Officiellement présenté en décembre dernier, le Vibramoov de Technoconcept débute sa phase de commercialisation. Et, comme l’on pouvait s’y attendre, l’accueil est à l’image du produit : exceptionnel. Des premières commandes ont déjà été enregistrées en France et les premiers centres seront équipés dans le courant du mois de juillet ; mais l’intérêt médical dépasse largement nos frontières… De l’Italie à l’Allemagne en passant par la Pologne, la République Tchèque ou le Royaume Uni, tous les plus grands spécialistes sont unanimes, certains professeurs n’hésitant pas à parler du « meilleur dispositif qu’ils aient vu dans toute leur carrière » !
Il faut dire que Technoconcept a également mis à profit les six derniers mois pour améliorer et optimiser les capacités du Vibramoov. Initialement programmé pour la rééducation des membres inférieurs, il peut désormais appliquer le même procédé pour les membres supérieurs afin de proposer une méthode globale de traitement. Sachant que personne d’autre n’est capable de faire ça … dans le monde entier !
La société Technoconcept a été créée en septembre 1998 ; installée dans la zone d’activité Pitaugier, à Mane, elle emploie 16 personnes et est cogérée par Daniel Boschat, Frédéric Albert et Nicolas Plumier. »
In 1997 GyroStim inventor Kevin Maher and his wife gave birth to a little girl. Unfortunately, she was born three months premature, resulting in a diagnosis of severe spastic quadriplegia cerebral palsy. When she reached age 4, her parents were told that her very poor balance might benefit from including vestibular stimulation in her daily home therapy program. She was prescribed a regimen of hundreds of chair spins, log rolls, and somersaults every day. This additional therapy was back-breaking work, balance, and there was no comfortable, practical, or easy method to provide it. There had to be a better way.
Inspired by this problem, Kevin applied his 25 years of experience with robotics systems towards engineering a solution. He designed and built an easier, safer, and more efficient way to provide his daughter with vestibular stimulation, resulting in the first prototype of the GyroStim. Maher’s daughter, Mackenzie, made unexpected and rapid gains, not only in balance, but also in other gross and fine motor abilities, trunk control, energy level, speech, and overall abilities. It soon became apparent that the vestibular stimulation from his unique combination of pitch and yaw rotations had triggered a cascade of significant additional gains well beyond the goal of simply improving her balance.
Kevin continued developing his unique rotating chair, and soon his work captured the attention and interest of therapists, doctors, and researchers. Their acknowledgment of the immense need for this innovative device and his desire to make it available to others who could benefit from it reinforced his decision for moving forward with development of the GyroStim and the launch of a new company, UltraThera Technologies.
Soon after the company was formed, the first GyroStim system sale was to the United States Air Force Academy. The second sale went to the Mayo Clinic Aerospace Medical Vestibular Laboratory, further validating the broader interest in his new technology, with additional sales soon to follow.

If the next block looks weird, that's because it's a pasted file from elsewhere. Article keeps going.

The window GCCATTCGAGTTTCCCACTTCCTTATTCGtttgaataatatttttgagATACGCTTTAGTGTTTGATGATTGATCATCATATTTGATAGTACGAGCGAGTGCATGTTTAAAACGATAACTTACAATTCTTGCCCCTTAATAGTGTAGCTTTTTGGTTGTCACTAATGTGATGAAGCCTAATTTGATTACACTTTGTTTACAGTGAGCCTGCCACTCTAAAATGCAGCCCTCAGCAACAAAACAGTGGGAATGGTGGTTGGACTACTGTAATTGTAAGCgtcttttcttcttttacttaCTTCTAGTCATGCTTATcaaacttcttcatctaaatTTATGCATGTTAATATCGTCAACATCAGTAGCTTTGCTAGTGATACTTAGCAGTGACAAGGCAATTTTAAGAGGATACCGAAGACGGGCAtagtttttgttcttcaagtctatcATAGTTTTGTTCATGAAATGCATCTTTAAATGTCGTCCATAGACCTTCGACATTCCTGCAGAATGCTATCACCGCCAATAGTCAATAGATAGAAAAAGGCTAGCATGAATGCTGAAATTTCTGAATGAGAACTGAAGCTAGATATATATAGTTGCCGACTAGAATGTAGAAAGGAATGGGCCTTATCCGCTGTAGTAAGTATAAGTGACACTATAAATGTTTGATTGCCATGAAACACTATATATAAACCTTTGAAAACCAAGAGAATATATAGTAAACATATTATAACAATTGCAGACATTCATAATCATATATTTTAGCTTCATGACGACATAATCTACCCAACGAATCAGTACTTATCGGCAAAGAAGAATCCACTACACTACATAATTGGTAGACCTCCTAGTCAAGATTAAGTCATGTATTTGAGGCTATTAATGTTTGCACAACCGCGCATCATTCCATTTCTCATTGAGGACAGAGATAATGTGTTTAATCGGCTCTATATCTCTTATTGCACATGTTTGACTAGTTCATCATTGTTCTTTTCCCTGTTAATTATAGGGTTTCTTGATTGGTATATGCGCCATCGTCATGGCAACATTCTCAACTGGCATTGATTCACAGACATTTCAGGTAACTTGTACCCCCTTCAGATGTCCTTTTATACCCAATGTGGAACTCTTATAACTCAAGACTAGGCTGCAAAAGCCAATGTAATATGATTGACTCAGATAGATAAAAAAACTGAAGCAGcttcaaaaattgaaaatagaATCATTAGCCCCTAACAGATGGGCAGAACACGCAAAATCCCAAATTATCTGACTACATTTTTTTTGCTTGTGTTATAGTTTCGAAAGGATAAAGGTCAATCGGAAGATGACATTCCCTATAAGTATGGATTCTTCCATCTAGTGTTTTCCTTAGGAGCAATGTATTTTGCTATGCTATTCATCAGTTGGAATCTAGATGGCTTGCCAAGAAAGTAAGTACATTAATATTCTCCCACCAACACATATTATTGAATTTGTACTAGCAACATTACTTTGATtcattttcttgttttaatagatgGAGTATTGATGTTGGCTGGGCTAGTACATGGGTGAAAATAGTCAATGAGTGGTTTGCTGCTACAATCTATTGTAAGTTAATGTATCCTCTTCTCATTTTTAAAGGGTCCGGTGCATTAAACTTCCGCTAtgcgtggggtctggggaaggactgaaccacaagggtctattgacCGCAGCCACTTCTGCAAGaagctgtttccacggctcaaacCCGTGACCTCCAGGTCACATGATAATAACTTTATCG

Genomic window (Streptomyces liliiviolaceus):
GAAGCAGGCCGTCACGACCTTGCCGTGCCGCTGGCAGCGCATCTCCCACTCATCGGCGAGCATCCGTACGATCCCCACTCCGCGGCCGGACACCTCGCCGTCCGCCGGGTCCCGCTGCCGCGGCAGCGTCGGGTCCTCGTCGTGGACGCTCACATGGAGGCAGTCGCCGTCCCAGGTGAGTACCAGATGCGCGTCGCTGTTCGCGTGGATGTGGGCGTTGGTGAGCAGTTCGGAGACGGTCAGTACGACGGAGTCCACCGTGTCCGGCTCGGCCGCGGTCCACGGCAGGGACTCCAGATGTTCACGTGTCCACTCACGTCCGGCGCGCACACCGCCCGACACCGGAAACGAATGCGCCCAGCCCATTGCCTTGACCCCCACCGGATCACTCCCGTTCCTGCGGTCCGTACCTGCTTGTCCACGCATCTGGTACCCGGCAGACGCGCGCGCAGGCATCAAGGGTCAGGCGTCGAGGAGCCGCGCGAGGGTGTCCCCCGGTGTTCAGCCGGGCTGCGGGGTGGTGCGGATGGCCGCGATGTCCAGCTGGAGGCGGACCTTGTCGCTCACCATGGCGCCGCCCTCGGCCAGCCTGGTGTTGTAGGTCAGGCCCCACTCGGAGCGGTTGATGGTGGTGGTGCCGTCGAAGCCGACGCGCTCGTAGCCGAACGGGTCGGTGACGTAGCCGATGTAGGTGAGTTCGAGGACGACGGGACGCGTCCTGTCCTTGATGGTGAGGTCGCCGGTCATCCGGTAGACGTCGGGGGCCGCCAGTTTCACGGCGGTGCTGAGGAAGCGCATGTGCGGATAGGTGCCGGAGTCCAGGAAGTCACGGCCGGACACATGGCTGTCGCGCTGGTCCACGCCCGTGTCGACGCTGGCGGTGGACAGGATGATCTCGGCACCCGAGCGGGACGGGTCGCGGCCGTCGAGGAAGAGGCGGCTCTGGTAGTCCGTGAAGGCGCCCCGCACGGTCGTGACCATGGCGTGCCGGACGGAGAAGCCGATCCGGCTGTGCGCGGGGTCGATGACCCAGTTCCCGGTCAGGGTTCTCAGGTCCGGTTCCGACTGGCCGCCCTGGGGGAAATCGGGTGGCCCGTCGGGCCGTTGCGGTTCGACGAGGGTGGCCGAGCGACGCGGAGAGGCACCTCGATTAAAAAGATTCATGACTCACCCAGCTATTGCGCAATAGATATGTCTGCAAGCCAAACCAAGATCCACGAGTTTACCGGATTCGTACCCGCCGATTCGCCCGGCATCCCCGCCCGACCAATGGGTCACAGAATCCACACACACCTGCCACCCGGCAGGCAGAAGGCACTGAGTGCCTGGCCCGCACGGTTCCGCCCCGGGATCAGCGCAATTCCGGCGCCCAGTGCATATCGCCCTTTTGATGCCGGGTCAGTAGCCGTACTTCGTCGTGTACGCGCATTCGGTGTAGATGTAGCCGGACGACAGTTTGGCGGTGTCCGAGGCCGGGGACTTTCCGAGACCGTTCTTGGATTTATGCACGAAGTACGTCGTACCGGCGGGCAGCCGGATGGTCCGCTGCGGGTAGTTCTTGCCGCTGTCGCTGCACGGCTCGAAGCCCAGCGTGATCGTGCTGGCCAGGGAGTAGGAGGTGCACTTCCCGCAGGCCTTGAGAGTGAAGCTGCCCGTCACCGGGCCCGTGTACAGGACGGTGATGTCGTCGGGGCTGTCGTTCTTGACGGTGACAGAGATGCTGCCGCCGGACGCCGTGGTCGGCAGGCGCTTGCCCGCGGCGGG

In January 2011, one of the NHL’s top athletes, Sidney Crosby, suffered back-to-back concussions that forced him out of the game for most of that year. As recovery continued to elude Crosby, many feared that the head injury would force him out of the game permanently just as his career was at its peak.
In August 2011, still suffering from debilitating post-concussion symptoms (PCS), it was recommended to Crosby that he try the GyroStim. Soon after, he was back on the ice and was eventually cleared for full contact practice. In November 2011, after nearly 11 months of being sidelined due to the concussions, Sidney Crosby returned to the ice in one of the most spectacular comeback games in history. In 2012, he went on to sign a 12-year $104.4M contract extension with the Pittsburg Penguins, and GyroStim went on to become widely recognized for being the breakthrough technology that helped Crosby overcome his concussions.
The Paradigm Shift: From Passive to Interactive
Through 2013, GyroStim was used to provide passive vestibular stimulation— meaning that the subject seated in the rotating chair received vestibular stimulation without challenges or interactions during rotation. While this simple application of GyroStim was beneficial in many cases, Maher believed passive stimulation was only the beginning of what could be accomplished using GyroStim.
Maher hypothesized that adding an interactive training element during the vestibular stimulation would engage, challenge, and improve the function of physical and cognitive systems (sensorimotor systems) activated during the exercise. Theoretically, this would improve not only balance but also improve the performance of the activated sensorimotor systems, resulting in improved cognition and overall human performance.
To explore this hypothesis, he developed an integrated laser targeting system to provide subjects with interactive challenge during rotation. The subject would use a laser pointer to hit as many targets as possible—while rotating in the GyroStim. This interactive “perceive, process, and react » approach should present significantly greater challenge to the subject’s physical and cognitive abilities than simply receiving passive vestibular stimulation in the GyroStim.